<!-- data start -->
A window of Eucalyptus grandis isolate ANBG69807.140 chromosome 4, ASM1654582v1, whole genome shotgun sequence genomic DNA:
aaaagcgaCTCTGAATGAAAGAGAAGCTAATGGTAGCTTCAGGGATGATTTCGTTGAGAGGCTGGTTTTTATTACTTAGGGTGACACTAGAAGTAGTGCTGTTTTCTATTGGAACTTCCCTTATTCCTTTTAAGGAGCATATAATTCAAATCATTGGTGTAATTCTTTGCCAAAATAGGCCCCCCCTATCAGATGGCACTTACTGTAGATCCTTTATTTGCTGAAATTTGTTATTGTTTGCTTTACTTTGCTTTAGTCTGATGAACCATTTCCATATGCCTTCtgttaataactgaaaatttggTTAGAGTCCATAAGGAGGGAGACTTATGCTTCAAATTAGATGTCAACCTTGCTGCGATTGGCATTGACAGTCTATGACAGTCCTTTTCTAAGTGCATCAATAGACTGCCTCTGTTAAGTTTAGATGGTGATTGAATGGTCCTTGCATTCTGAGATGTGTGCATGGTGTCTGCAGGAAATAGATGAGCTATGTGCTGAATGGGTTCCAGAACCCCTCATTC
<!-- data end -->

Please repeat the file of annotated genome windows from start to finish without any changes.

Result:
A window of Eucalyptus grandis isolate ANBG69807.140 chromosome 4, ASM1654582v1, whole genome shotgun sequence genomic DNA:
aaaagcgaCTCTGAATGAAAGAGAAGCTAATGGTAGCTTCAGGGATGATTTCGTTGAGAGGCTGGTTTTTATTACTTAGGGTGACACTAGAAGTAGTGCTGTTTTCTATTGGAACTTCCCTTATTCCTTTTAAGGAGCATATAATTCAAATCATTGGTGTAATTCTTTGCCAAAATAGGCCCCCCCTATCAGATGGCACTTACTGTAGATCCTTTATTTGCTGAAATTTGTTATTGTTTGCTTTACTTTGCTTTAGTCTGATGAACCATTTCCATATGCCTTCtgttaataactgaaaatttggTTAGAGTCCATAAGGAGGGAGACTTATGCTTCAAATTAGATGTCAACCTTGCTGCGATTGGCATTGACAGTCTATGACAGTCCTTTTCTAAGTGCATCAATAGACTGCCTCTGTTAAGTTTAGATGGTGATTGAATGGTCCTTGCATTCTGAGATGTGTGCATGGTGTCTGCAGGAAATAGATGAGCTATGTGCTGAATGGGTTCCAGAACCCCTCATTC